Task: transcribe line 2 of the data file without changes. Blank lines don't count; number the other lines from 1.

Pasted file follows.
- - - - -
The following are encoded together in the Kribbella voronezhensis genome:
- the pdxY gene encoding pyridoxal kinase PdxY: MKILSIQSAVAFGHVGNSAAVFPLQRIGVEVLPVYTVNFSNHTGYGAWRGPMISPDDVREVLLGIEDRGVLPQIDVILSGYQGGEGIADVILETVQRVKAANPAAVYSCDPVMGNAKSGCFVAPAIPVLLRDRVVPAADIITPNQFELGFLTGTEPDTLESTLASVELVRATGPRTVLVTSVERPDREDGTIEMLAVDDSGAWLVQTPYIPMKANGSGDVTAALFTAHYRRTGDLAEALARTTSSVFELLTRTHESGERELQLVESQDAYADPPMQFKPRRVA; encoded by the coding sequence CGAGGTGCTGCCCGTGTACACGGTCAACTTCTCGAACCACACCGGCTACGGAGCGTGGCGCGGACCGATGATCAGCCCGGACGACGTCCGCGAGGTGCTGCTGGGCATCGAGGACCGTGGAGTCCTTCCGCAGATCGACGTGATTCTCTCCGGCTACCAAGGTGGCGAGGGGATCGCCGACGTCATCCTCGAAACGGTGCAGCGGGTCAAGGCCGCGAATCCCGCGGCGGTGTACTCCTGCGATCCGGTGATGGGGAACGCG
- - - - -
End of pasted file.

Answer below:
- the pdxY gene encoding pyridoxal kinase PdxY: MKILSIQSAVAFGHVGNSAAVFPLQRIGVEVLPVYTVNFSNHTGYGAWRGPMISPDDVREVLLGIEDRGVLPQIDVILSGYQGGEGIADVILETVQRVKAANPAAVYSCDPVMGNAKSGCFVAPAIPVLLRDRVVPAADIITPNQFELGFLTGTEPDTLESTLASVELVRATGPRTVLVTSVERPDREDGTIEMLAVDDSGAWLVQTPYIPMKANGSGDVTAALFTAHYRRTGDLAEALARTTSSVFELLTRTHESGERELQLVESQDAYADPPMQFKPRRVA; encoded by the coding sequence CGAGGTGCTGCCCGTGTACACGGTCAACTTCTCGAACCACACCGGCTACGGAGCGTGGCGCGGACCGATGATCAGCCCGGACGACGTCCGCGAGGTGCTGCTGGGCATCGAGGACCGTGGAGTCCTTCCGCAGATCGACGTGATTCTCTCCGGCTACCAAGGTGGCGAGGGGATCGCCGACGTCATCCTCGAAACGGTGCAGCGGGTCAAGGCCGCGAATCCCGCGGCGGTGTACTCCTGCGATCCGGTGATGGGGAACGCG